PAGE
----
With Flaming Youth (1923), Painted People (1924) and The Perfect Flapper (1924) Moore established the popular twenties Hollywood image of the “flapper”, the wayward, slightly wild young woman,  and her popularity soared (although the naughtier Clara Bow and Louise Brooks would soon overtake her and eclipse her in that category). But far from being diminished, Moore’s star continued to rise. She starred in Edna Ferber’s So Big (1924), in the film adaptations of the popular Broadway hits Sally (1925), Irene (1926) and Oh Kay! (1928), and also starred in Ella Cinders (1926, with a memorable cameo by that year’s hottest comedy star Harry Langdon), as well as Twinkletoes (1926), Orchids and Ermine (1927), Naughty But Nice (1927), Lilac Time (1928) and many others. She was the biggest financial draw in Hollywood in 1927, but she quit two years later with the advent of sound.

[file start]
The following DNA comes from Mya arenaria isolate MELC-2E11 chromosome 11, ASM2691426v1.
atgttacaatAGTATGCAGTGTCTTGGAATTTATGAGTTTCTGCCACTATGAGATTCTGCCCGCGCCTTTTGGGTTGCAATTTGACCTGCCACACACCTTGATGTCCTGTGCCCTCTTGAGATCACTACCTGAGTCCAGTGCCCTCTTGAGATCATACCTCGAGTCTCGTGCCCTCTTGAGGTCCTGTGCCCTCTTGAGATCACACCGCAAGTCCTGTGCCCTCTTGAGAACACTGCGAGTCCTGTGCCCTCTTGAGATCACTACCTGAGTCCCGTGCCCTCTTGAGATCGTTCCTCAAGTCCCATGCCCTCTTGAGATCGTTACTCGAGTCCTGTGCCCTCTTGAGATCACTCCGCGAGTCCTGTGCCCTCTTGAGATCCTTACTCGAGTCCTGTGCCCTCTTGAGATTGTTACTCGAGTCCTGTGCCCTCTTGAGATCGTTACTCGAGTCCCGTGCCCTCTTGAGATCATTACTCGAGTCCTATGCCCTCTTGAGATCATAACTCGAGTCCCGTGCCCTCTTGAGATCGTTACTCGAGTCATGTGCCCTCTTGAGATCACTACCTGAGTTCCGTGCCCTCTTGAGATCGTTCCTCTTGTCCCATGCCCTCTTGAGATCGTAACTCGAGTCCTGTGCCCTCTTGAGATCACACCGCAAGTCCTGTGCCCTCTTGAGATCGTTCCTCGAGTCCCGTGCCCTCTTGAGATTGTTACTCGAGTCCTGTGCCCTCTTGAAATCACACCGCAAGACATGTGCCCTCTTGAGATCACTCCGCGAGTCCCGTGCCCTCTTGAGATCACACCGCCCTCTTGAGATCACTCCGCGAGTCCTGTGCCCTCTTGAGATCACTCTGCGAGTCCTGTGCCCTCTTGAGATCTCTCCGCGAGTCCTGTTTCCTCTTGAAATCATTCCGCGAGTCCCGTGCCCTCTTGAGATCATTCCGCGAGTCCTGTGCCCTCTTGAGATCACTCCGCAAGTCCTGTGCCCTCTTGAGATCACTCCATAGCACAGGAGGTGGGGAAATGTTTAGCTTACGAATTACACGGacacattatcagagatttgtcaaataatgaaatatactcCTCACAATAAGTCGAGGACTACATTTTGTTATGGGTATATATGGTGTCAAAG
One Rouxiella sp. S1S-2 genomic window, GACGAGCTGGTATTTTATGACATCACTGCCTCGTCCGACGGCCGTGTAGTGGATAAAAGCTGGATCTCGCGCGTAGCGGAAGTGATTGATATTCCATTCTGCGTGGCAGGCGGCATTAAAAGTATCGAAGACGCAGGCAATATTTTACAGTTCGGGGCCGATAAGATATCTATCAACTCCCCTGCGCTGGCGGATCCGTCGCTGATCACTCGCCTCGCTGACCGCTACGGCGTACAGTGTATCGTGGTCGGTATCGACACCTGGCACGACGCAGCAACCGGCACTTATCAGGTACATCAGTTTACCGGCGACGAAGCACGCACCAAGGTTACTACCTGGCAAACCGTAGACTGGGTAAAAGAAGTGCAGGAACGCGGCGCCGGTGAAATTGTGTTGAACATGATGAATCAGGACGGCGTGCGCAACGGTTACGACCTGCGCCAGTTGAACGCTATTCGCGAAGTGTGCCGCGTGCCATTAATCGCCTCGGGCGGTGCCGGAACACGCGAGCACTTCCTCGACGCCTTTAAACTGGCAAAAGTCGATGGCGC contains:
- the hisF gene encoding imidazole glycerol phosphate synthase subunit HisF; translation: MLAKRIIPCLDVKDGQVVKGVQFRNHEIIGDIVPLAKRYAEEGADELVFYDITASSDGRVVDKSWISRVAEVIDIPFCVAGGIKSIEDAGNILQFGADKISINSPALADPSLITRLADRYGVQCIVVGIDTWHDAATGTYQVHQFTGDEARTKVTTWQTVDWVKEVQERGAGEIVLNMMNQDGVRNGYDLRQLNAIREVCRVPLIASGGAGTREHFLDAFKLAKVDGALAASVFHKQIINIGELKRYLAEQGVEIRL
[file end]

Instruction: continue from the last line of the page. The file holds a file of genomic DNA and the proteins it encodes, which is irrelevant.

She attempted to come back with a quartet of sound films (1933-1934), including Preston Sturges’s The Power and the Glory, John Howard Lawson’s Success at any Price, Anita Loos’s Social Register and Nathaniel Hawthorne’s The Scarlet Letter. This sounds awfully promising, but apparently the box office did not match her former record. From there she went on to a long retirement, living on a carefully invested nest egg.

Now here’s the essence, the classic scene from Flaming Youth where she imagines making herself up as a flapper:

For more on silent comedy please check out my new book: Chain of Fools: Silent Comedy and Its Legacies from Nickelodeons to Youtube, just released by Bear Manor Mediaalso available from amazon.com etc etc etc